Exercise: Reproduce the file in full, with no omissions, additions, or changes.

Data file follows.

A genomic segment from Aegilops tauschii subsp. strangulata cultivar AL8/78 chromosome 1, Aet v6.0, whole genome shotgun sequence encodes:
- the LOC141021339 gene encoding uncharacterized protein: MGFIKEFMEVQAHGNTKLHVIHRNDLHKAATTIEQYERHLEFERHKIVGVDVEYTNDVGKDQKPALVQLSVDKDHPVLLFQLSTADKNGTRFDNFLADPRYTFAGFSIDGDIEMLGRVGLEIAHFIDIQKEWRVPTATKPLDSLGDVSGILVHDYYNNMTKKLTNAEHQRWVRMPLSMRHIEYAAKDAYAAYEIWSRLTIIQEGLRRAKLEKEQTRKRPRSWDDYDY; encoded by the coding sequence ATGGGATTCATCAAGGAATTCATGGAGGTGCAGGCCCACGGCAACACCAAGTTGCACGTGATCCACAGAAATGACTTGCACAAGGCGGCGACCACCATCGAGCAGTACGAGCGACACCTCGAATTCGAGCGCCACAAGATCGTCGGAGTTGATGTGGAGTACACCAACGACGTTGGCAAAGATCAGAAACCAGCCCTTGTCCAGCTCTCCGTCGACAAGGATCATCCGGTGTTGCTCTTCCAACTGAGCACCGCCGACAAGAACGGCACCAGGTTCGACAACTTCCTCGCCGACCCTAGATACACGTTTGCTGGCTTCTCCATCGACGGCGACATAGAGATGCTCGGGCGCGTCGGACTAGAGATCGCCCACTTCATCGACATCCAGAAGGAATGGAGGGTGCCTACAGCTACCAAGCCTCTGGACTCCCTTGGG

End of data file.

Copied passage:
A genomic segment from Aegilops tauschii subsp. strangulata cultivar AL8/78 chromosome 1, Aet v6.0, whole genome shotgun sequence encodes:
- the LOC141021339 gene encoding uncharacterized protein: MGFIKEFMEVQAHGNTKLHVIHRNDLHKAATTIEQYERHLEFERHKIVGVDVEYTNDVGKDQKPALVQLSVDKDHPVLLFQLSTADKNGTRFDNFLADPRYTFAGFSIDGDIEMLGRVGLEIAHFIDIQKEWRVPTATKPLDSLGDVSGILVHDYYNNMTKKLTNAEHQRWVRMPLSMRHIEYAAKDAYAAYEIWSRLTIIQEGLRRAKLEKEQTRKRPRSWDDYDY; encoded by the coding sequence ATGGGATTCATCAAGGAATTCATGGAGGTGCAGGCCCACGGCAACACCAAGTTGCACGTGATCCACAGAAATGACTTGCACAAGGCGGCGACCACCATCGAGCAGTACGAGCGACACCTCGAATTCGAGCGCCACAAGATCGTCGGAGTTGATGTGGAGTACACCAACGACGTTGGCAAAGATCAGAAACCAGCCCTTGTCCAGCTCTCCGTCGACAAGGATCATCCGGTGTTGCTCTTCCAACTGAGCACCGCCGACAAGAACGGCACCAGGTTCGACAACTTCCTCGCCGACCCTAGATACACGTTTGCTGGCTTCTCCATCGACGGCGACATAGAGATGCTCGGGCGCGTCGGACTAGAGATCGCCCACTTCATCGACATCCAGAAGGAATGGAGGGTGCCTACAGCTACCAAGCCTCTGGACTCCCTTGGG